The Slatest

Austin Police Released Boogaloo Boi After He Allegedly Shot Up Burning Minneapolis Precinct

A protester lies on a gate outside the 3rd Police Precinct on May 28, 2020 in Minneapolis, Minnesota, during a protest over the death of George Floyd, an unarmed black man, who died after a police officer kneeled on his neck for several minutes.
Unidentified protesters on the scene of the 3rd Precinct fire. (Harrison Hunter, who was arrested this week on federal charges of traveling between states to take part in a riot, is not necessarily pictured in this photo.) Kerem Yucel/Getty Images

On Friday, federal officials unsealed details surrounding the arrest of a member of the far-right extremist group known as the “Boogaloo Bois” who allegedly took part in the attack on the Minneapolis Police 3rd Precinct following the murder of George Floyd. The newly released federal complaint vindicates widely held suspicions that right-wing paramilitary units helped fuel and incite violence in the aftermath of Floyd’s death. But there was another astonishing detail buried in the complaint.

Harrison Hunter, of Boerne, Texas, was arrested this week on federal charges of traveling between states to take part in a riot, according to the Minneapolis Star Tribune, after he allegedly fired 13 rounds from his AK-47-style assault rifle into the precinct and helped set it on fire.


What’s perhaps more mind-boggling than the details of the attack is that Austin Police Department officers actually had stopped Hunter in tactical gear, with multiple firearms he claimed weren’t his and weed, five days after the May 28 protest in Minneapolis. Hunter allegedly volunteered that he was a leader of the Boogalo Bois in South Texas and had been present at the precinct burning. But the officers released him and his friends without arresting them.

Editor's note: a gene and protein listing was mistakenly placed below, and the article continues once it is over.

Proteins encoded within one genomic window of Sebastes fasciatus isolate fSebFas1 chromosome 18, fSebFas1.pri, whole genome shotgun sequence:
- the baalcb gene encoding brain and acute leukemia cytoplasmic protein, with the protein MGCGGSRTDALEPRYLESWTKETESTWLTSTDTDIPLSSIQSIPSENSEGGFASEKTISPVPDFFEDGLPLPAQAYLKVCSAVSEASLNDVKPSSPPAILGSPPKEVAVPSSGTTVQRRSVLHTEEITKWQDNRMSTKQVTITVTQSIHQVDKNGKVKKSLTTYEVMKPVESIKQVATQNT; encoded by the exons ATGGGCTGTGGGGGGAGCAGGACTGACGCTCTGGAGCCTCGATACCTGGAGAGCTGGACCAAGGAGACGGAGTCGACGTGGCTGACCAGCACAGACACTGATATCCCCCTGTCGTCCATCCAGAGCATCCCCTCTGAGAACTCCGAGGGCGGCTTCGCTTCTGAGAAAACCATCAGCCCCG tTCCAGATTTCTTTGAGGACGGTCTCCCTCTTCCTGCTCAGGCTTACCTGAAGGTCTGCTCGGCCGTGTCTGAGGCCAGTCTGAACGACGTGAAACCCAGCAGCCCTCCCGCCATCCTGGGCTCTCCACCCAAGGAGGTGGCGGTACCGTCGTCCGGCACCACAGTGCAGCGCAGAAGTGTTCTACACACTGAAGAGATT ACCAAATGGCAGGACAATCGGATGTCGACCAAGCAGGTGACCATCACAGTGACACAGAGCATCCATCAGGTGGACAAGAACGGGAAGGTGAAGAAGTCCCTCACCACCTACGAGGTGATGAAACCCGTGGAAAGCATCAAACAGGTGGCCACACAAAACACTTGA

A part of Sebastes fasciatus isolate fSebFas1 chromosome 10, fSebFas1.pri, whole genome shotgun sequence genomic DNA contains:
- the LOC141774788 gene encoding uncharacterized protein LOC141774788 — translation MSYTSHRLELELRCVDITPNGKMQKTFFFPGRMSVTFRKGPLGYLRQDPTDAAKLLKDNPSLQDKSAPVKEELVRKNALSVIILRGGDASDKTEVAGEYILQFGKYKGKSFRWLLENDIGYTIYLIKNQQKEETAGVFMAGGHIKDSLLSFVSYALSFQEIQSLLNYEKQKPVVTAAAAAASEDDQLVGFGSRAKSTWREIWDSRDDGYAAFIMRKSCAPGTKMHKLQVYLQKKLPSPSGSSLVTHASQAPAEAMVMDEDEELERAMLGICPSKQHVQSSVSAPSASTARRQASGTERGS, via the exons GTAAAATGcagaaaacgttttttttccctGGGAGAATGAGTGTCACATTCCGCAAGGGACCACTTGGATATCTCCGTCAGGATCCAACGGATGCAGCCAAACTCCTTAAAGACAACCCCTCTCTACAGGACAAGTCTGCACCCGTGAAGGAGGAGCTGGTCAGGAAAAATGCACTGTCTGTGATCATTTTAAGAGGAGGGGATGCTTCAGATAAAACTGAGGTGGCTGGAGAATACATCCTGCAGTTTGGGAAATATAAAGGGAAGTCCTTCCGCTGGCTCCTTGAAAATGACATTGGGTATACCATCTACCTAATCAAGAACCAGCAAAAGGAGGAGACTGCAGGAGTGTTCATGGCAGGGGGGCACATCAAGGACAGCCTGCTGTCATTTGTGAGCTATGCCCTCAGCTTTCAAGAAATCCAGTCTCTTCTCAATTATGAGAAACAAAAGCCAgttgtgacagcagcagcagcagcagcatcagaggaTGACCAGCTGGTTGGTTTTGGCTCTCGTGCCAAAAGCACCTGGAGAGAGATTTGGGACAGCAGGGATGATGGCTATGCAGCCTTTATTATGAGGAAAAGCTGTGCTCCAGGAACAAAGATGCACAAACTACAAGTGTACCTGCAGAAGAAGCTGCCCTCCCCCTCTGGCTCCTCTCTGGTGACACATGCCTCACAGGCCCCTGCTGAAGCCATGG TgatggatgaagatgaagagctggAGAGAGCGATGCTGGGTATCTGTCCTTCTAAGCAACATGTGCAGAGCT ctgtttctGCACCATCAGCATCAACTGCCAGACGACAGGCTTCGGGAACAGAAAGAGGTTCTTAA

The encounter is detailed midway through the affidavit of FBI Special Agent Jason Bujold, who writes:

On June 3, HUNTER was present at a George Floyd protest near Austin, Texas. At approximately 2:00 a.m., Austin Police Department (“APD”) officers observed HUNTER and two other men wearing tactical gear and carrying rifles. After the three men entered a pick-up truck and drove off, officers watched the vehicle commit numerous traffic violations. During the ensuing traffic stop, officers observed a baggie of suspected marijuana in plain view. HUNTER—the front seat passenger—claimed ownership of the marijuana. Officers saw that HUNTER had six loaded magazines for an AK-47 style assault rifle affixed to his tactical vest while the two other men had AR-15 magazines affixed to their vests. Officers found an AK-47 style rifle and two AR-15 rifles on the rear seat of the vehicle plus one pistol in plain view next to the driver’s seat and another pistol in the center console. …

HUNTER denied owning any of the weapons found in the vehicle but volunteered to APD officers that he was the leader of the Boogaloo Bois in South Texas and that he was present in Minneapolis when the Third Precinct was set on fire. After the marijuana, weapons, and ammunition were seized by APD, HUNTER and the two other men were released from the scene.